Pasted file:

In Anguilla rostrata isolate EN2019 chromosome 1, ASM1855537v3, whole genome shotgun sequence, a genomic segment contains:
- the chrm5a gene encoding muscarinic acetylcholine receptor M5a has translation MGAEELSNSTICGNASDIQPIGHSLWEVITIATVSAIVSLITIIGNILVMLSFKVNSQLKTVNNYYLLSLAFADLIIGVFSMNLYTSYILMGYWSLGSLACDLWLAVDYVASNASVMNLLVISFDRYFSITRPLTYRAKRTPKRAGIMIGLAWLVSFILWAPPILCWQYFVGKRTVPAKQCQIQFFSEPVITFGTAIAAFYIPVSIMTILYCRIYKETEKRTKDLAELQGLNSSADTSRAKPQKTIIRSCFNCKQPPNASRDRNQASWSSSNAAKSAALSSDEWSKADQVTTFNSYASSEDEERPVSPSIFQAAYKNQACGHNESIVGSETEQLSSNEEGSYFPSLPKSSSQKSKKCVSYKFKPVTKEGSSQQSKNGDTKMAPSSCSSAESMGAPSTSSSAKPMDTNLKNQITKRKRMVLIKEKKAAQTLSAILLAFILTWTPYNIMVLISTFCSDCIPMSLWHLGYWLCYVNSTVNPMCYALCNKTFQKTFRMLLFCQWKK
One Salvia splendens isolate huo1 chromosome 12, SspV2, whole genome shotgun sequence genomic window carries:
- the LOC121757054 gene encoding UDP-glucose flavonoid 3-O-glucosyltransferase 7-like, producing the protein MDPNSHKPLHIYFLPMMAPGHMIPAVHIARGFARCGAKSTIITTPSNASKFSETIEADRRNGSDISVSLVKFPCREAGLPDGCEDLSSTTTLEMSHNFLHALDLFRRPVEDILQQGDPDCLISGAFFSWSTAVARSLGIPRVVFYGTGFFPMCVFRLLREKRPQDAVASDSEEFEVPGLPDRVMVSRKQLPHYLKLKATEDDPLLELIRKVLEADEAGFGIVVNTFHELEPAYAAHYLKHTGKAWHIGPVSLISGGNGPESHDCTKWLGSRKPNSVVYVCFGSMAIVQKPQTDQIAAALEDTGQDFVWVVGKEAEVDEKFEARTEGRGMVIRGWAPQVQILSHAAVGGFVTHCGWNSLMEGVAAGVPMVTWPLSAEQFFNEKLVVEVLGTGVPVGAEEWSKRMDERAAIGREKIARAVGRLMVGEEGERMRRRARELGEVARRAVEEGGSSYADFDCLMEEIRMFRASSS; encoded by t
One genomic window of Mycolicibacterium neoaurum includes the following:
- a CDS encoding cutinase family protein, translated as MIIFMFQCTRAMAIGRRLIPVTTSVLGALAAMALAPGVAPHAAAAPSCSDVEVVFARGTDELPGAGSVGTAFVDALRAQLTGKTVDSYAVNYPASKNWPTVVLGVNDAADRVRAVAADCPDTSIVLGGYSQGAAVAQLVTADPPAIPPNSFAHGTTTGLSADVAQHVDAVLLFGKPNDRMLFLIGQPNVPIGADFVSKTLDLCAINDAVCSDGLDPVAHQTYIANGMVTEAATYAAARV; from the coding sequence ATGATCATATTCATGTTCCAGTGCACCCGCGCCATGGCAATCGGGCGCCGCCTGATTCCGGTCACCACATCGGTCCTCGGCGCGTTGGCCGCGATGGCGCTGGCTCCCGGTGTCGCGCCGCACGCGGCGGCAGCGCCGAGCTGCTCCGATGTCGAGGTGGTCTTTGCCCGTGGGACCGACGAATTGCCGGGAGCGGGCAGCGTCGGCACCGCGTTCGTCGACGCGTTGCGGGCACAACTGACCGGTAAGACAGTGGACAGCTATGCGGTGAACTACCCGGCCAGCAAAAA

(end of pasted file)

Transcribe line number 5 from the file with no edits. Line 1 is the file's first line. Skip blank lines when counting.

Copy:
One genomic window of Mycolicibacterium neoaurum includes the following: